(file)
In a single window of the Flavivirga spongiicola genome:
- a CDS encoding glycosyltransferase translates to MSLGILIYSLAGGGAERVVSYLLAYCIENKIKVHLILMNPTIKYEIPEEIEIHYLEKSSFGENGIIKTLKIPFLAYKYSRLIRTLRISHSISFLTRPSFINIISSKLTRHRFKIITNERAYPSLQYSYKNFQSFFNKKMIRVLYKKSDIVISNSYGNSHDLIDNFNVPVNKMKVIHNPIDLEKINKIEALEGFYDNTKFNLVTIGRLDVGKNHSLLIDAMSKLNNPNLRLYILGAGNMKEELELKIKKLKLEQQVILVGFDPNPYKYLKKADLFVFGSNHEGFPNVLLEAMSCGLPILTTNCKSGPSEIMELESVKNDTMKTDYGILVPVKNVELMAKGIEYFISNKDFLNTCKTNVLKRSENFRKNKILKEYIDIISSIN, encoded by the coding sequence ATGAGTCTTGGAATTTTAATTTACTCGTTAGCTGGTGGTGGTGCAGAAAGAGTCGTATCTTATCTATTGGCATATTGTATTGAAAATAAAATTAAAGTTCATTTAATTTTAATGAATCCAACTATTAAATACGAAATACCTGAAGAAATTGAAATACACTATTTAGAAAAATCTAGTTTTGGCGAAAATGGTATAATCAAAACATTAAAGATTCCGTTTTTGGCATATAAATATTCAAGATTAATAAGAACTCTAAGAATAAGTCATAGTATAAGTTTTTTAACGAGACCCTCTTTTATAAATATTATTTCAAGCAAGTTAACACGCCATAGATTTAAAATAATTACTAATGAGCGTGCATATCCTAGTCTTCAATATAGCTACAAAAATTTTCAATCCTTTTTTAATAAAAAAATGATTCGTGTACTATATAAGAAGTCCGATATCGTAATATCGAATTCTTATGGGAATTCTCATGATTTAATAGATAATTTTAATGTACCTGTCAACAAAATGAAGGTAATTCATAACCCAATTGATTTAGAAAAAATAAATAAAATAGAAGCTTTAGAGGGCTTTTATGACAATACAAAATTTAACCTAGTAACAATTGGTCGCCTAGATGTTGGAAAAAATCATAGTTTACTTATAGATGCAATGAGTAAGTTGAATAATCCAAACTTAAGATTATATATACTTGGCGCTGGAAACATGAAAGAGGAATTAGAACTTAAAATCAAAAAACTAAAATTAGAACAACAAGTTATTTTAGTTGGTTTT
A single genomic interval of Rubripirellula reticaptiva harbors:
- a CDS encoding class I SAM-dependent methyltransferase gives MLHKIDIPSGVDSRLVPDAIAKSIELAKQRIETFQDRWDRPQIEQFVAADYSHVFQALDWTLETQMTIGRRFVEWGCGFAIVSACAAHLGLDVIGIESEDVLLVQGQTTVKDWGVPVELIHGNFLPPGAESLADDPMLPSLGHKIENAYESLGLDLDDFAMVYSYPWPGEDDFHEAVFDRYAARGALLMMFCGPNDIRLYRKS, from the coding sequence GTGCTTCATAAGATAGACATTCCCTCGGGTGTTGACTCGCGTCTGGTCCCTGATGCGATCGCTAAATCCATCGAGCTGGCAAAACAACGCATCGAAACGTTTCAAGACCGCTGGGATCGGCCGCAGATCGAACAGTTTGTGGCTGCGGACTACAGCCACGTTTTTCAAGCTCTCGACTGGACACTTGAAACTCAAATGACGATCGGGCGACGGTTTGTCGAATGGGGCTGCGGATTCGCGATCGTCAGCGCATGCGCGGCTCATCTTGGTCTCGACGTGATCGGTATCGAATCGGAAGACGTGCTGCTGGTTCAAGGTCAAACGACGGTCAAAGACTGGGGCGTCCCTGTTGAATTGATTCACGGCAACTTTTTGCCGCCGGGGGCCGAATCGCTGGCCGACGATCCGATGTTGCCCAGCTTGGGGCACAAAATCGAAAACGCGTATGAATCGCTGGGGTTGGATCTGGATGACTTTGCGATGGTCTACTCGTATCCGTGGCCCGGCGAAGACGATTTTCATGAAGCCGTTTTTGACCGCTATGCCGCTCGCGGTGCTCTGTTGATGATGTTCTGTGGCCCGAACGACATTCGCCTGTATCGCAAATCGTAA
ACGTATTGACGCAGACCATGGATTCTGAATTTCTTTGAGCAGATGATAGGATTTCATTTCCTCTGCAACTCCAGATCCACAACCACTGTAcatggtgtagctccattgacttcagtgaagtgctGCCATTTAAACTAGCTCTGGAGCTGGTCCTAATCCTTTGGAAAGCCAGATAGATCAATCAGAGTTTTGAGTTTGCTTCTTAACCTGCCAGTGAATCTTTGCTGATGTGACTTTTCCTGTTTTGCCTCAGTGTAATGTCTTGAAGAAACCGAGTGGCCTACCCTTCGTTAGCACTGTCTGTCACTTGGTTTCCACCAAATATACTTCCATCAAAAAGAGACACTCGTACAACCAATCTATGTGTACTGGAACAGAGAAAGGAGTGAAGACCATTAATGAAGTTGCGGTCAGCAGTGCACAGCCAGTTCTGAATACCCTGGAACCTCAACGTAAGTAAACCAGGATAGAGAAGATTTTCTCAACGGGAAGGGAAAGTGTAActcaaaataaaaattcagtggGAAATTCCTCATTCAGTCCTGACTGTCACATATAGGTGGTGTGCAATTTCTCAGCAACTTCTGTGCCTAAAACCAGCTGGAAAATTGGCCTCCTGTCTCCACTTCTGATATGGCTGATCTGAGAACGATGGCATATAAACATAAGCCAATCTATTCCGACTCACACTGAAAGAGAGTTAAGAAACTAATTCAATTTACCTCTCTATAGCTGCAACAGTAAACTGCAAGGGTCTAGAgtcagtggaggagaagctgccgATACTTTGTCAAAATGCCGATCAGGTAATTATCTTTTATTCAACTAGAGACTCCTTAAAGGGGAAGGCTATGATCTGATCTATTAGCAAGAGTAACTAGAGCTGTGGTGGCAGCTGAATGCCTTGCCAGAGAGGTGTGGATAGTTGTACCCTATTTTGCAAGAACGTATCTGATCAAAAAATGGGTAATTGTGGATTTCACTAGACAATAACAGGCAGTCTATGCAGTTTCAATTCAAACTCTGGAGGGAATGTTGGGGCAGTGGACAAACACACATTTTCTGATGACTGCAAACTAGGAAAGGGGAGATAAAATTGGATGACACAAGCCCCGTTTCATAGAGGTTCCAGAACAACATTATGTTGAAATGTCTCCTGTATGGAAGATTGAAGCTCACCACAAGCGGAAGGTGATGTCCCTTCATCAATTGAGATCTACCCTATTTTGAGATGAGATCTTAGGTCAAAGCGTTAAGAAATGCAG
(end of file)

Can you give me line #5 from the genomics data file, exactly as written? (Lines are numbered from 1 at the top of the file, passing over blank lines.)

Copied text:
ACGTATTGACGCAGACCATGGATTCTGAATTTCTTTGAGCAGATGATAGGATTTCATTTCCTCTGCAACTCCAGATCCACAACCACTGTAcatggtgtagctccattgacttcagtgaagtgctGCCATTTAAACTAGCTCTGGAGCTGGTCCTAATCCTTTGGAAAGCCAGATAGATCAATCAGAGTTTTGAGTTTGCTTCTTAACCTGCCAGTGAATCTTTGCTGATGTGACTTTTCCTGTTTTGCCTCAGTGTAATGTCTTGAAGAAACCGAGTGGCCTACCCTTCGTTAGCACTGTCTGTCACTTGGTTTCCACCAAATATACTTCCATCAAAAAGAGACACTCGTACAACCAATCTATGTGTACTGGAACAGAGAAAGGAGTGAAGACCATTAATGAAGTTGCGGTCAGCAGTGCACAGCCAGTTCTGAATACCCTGGAACCTCAACGTAAGTAAACCAGGATAGAGAAGATTTTCTCAACGGGAAGGGAAAGTGTAActcaaaataaaaattcagtggGAAATTCCTCATTCAGTCCTGACTGTCACATATAGGTGGTGTGCAATTTCTCAGCAACTTCTGTGCCTAAAACCAGCTGGAAAATTGGCCTCCTGTCTCCACTTCTGATATGGCTGATCTGAGAACGATGGCATATAAACATAAGCCAATCTATTCCGACTCACACTGAAAGAGAGTTAAGAAACTAATTCAATTTACCTCTCTATAGCTGCAACAGTAAACTGCAAGGGTCTAGAgtcagtggaggagaagctgccgATACTTTGTCAAAATGCCGATCAGGTAATTATCTTTTATTCAACTAGAGACTCCTTAAAGGGGAAGGCTATGATCTGATCTATTAGCAAGAGTAACTAGAGCTGTGGTGGCAGCTGAATGCCTTGCCAGAGAGGTGTGGATAGTTGTACCCTATTTTGCAAGAACGTATCTGATCAAAAAATGGGTAATTGTGGATTTCACTAGACAATAACAGGCAGTCTATGCAGTTTCAATTCAAACTCTGGAGGGAATGTTGGGGCAGTGGACAAACACACATTTTCTGATGACTGCAAACTAGGAAAGGGGAGATAAAATTGGATGACACAAGCCCCGTTTCATAGAGGTTCCAGAACAACATTATGTTGAAATGTCTCCTGTATGGAAGATTGAAGCTCACCACAAGCGGAAGGTGATGTCCCTTCATCAATTGAGATCTACCCTATTTTGAGATGAGATCTTAGGTCAAAGCGTTAAGAAATGCAG